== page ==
I haven’t looked back since! I absolutely love sharing my passion for sustainable living and food production with my friends, family and clients, and I can’t wait to share some veggies with you!
Growing up in the San Francisco Bay Area I was exposed to the unique ecosystems and microclimates that allow for the amazing varieties of fruits and vegetables that could be grown in a relatively small region.
Summers were always spent growing strawberries, rhubarb, herbs, huge zucchini, and sun-ripened tomatoes, but let's be honest: When I was younger huge zucchini were fun to grow because they got big, and as for tomatoes, I didn’t like them much. However come late summer and fall when the fruit trees ripen, the real “garden” work started with canning homemade jams and apple sauce.
While spending time with family in Colombia, South America, I got to see many different farming techniques and crop types. The greatest impact on my passion for horticulture came from time spent on my grandfather’s small polyculture farm located in a cool mountainous environment. Here, I learned about small scale intensive farming of vegetable and flowers and the importance of soil health through techniques like crop rotation, biomass reclamation, organic inputs and companion planting.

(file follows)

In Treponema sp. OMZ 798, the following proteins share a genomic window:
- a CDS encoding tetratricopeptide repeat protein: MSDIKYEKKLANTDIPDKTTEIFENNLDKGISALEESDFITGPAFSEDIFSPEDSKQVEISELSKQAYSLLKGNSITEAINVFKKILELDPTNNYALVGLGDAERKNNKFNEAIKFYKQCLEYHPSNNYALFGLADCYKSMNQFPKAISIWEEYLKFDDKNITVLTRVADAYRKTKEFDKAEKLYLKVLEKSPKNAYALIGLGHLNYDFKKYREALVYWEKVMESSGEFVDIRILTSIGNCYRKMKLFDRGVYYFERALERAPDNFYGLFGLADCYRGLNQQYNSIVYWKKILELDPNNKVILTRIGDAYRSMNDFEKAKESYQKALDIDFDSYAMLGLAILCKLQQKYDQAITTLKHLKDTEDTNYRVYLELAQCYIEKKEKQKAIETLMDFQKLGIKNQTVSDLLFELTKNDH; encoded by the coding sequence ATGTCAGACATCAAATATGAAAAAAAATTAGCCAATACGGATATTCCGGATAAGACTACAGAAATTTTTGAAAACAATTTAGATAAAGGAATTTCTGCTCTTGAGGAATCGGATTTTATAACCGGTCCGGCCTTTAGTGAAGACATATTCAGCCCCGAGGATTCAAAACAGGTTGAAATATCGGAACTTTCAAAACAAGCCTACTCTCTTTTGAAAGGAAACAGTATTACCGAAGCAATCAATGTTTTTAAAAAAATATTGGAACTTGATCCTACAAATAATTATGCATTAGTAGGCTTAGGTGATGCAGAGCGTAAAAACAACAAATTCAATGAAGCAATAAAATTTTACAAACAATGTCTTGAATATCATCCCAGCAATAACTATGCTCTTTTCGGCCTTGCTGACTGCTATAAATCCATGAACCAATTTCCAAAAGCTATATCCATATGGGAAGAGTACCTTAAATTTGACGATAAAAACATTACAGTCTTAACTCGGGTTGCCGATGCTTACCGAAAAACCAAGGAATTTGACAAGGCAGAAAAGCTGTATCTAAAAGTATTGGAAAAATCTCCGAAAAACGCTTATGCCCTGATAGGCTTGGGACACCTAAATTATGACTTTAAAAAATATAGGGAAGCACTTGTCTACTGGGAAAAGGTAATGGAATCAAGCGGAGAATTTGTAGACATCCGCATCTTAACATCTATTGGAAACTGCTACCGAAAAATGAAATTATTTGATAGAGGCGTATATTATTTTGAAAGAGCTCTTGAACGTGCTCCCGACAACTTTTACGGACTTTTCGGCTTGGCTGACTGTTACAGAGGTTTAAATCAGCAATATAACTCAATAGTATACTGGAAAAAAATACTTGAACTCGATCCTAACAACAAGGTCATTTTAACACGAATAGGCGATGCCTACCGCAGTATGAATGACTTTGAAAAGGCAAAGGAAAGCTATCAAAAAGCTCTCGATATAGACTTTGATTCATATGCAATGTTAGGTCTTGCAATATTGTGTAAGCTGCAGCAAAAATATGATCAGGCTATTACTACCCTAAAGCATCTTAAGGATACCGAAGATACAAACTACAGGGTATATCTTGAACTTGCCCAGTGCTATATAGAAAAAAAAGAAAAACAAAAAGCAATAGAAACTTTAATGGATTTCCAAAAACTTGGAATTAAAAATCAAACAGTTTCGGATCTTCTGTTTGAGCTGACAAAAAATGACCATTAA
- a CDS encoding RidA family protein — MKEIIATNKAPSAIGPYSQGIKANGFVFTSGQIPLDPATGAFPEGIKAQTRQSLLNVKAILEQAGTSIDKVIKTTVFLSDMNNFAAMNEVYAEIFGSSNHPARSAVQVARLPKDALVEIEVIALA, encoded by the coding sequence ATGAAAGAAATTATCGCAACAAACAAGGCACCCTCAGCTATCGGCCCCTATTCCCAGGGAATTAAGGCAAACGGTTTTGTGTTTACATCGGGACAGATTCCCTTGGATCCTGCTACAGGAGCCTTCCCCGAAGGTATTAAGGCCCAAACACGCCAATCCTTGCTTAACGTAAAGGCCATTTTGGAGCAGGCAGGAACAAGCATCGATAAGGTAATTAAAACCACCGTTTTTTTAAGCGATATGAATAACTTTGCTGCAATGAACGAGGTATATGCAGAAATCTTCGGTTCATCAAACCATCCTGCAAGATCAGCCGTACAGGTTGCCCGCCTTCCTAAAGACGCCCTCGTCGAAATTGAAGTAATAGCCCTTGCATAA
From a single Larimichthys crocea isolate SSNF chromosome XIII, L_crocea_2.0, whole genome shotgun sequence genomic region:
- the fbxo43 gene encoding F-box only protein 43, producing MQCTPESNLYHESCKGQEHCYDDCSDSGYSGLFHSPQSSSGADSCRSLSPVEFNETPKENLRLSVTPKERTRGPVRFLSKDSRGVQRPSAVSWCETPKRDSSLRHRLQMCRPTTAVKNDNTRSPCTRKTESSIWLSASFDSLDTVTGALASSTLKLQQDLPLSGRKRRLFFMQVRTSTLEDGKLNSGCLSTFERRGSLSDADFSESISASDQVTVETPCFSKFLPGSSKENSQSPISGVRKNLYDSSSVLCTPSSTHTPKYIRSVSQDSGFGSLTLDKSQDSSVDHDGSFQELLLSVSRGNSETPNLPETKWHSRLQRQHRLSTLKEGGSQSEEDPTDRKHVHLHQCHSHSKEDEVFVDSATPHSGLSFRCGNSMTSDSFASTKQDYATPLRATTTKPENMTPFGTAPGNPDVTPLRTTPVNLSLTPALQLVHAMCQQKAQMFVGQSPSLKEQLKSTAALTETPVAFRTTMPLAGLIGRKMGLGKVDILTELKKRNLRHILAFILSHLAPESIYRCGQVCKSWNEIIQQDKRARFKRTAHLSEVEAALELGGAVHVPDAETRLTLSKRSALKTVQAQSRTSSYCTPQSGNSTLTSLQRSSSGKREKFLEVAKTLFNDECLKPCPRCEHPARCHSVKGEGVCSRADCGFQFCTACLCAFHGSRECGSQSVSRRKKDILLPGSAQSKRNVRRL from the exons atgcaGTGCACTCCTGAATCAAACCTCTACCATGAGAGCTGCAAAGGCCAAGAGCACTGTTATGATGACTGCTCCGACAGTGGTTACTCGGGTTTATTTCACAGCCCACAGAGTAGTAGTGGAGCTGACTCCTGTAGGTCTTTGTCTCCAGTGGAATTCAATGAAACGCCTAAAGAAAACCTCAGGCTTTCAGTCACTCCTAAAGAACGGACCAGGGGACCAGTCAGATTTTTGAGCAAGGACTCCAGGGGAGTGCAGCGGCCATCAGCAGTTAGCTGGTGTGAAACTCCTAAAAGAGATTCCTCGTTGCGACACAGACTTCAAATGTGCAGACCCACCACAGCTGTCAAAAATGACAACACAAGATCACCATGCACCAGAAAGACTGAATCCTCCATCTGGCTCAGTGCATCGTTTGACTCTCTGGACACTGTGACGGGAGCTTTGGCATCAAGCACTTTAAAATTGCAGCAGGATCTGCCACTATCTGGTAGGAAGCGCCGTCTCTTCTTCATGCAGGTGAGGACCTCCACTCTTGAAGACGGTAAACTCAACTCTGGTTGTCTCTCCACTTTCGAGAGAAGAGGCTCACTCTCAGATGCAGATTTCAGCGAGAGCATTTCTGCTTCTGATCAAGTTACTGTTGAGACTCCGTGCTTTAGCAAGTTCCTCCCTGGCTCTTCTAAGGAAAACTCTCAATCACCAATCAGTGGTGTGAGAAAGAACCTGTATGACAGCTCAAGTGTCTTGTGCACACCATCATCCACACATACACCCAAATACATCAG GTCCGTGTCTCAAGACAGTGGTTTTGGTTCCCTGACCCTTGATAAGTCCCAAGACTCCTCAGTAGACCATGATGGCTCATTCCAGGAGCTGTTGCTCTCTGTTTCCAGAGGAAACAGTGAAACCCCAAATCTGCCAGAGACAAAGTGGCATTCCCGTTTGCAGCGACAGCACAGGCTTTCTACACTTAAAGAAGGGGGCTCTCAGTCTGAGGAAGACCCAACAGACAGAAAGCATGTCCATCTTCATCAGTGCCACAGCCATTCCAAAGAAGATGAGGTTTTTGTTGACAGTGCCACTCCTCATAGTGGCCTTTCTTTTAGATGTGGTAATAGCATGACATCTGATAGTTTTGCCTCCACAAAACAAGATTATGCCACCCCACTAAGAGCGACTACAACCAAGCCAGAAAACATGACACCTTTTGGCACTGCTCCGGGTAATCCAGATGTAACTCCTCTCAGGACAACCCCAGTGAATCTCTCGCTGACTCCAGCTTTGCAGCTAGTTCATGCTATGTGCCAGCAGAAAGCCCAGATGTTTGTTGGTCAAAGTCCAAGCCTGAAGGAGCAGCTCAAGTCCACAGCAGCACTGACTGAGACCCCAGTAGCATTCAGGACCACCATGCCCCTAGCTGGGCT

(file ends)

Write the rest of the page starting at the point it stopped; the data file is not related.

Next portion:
The ideas of environmental and cultural sustainability led me to the University of San Diego where I majored in Ocean Studies and Anthropology with a focus on coastal cultures of the Pacific Rim. While spending the next 10 years in San Diego, I became an active volunteer with the local co-op farmers’ market and their corresponding farms. After graduating, I worked with a catering company whose focus was featuring locally sourced food. Through my interactions with small farms in San Diego, I was introduced to many new, low-water and dry farming techniques which was exciting to apply these techniques when I moved back to a multiyear drought stricken Bay Area. With my move, I began trialing many heirloom and native plant seeds from the southwest region in the Bay Area due to their lower water requirements.